IAPs: Guardians of RIPK1

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Abstract

Deregulation of innate immune signalling and cell death form the basis of most human disease pathogenesis. Inhibitor of APoptosis (IAP) protein-family members are frequently overexpressed in cancer and contribute to tumour cell survival, chemo-resistance, disease progression and poor prognosis. Although best known for their ability to regulate caspases, IAPs also influence ubiquitin-dependent pathways that modulate innate immune signalling by activation of NF-κB. Recent advances in our understanding of the molecular mechanisms through which IAPs influence cell death and innate immune responses have provided new insights into novel strategies for treatment of cancer. In this review we discuss our current understanding of IAP-mediated NF-κB signalling, as well as elaborate on unexpected insights into the involvement of IAPs in regulating the ‘Ripoptosome’, a novel intrinsic cell death-inducing platform. We propose an evolutionarily conserved concept whereby IAPs function as guardians of killer platforms such as the apoptosome in Drosophila and the Ripoptosome in mammals.

Facts

  • Although best known for their ability to regulate caspases, IAPs also influence ubiquitin-dependent pathways that modulate innate immune signalling by activation of NF-κB.

  • IAPs contribute to cell survival by acting as key regulators of cell death-activating platforms, such as the apoptosome in Drosophila and the Ripoptosome in mammals.

  • The Ripoptosome is a novel death-inducing complex containing the core components RIPK1, caspase-8 and FADD that forms independently from death receptors/ligands.

  • Formation of the apoptosome in Drosophila and the Ripoptosome in mammals follows a common principle as they both spontaneously assembly after depletion of IAPs in response to cellular stress and/or developmental cues.

Open Questions

  • What are the signals that stimulate Ripoptosome assembly?

  • How do IAPs regulate the Ripoptosome, and what are the molecular mechanisms that lead to Ripoptosome formation?

  • What is the role of RIPK1 in health and disease?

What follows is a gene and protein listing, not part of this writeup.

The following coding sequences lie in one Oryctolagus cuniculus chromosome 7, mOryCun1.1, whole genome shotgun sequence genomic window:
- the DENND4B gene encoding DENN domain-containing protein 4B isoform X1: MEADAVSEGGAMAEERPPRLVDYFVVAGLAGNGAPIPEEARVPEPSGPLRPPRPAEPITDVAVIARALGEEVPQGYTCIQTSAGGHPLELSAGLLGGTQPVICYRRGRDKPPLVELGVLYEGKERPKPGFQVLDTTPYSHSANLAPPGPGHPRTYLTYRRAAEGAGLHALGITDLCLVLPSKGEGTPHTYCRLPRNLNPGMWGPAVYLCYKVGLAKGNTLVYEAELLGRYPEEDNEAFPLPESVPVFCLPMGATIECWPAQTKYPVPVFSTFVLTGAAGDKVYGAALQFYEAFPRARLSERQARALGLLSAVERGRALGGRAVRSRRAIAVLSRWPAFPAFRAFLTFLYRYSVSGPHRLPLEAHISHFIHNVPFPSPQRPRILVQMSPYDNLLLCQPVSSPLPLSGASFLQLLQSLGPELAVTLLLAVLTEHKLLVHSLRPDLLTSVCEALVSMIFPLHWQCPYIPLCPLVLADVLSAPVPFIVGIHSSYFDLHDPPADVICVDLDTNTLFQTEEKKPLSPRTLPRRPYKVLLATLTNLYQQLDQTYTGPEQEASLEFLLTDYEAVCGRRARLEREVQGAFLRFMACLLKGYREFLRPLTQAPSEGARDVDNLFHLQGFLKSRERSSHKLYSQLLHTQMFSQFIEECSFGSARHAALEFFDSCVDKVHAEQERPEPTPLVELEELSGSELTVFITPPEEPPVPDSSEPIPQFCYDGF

• How can we exploit Ripoptosome formation to improve treatment outcomes?

The realisation that members of the IAP protein family are frequently deregulated in cancer and contribute to chemo-resistance and treatment failure1 has sparked renewed interest in the development of small pharmacologic inhibitors of IAPs.2 Consistent with the notion that different types of cancer cells are addicted to IAPs for their survival, inactivation of IAPs, particularly when combined with other treatments, results in the death of many tumour cells.3 While it is clear that IAPs are frequently deregulated in cancer, less clear is how these versatile E3 ligases mediate their pro-tumourigenic effects. Although best known for their ability to block caspases and apoptosis, IAPs also modulate inflammatory signalling and immunity, copper homeostasis, mitogenic kinase signalling, proliferation and mitosis as well as cell invasion and metastasis. More recently, cIAP1, cIAP2 and XIAP were also found to protect cells from spontaneous formation of the Ripoptosome,4, 5 a large multi-protein complex that has the capability to kill cancer cells in a caspase-dependent and caspase-independent manner.

IAPs are defined by the presence of one or more BIR (baculoviral IAP repeat) domains, a protein interaction domain of 70 amino acids that mediates protein–protein interactions, and is essential for the anti-apoptotic potential of most IAPs6, 7, 8 (Figure 1). The mammalian IAPs that regulate cell survival, cIAP1, cIAP2 and XIAP, harbour three BIR domains. In addition, these IAPs contain a UBA (ubiquitin (Ub)-associated domain) domain that enables them to bind to poly-ubiquitin chains9, 10 as well as a RING (Really Interesting New Gene) domain that provides them with Ub E3 ligase activity.11 cIAP1 and cIAP2 also contain a CARD (caspase recruitment domain) that is required to shut-down cIAP1's E3 ligase activity under steady-state conditions.12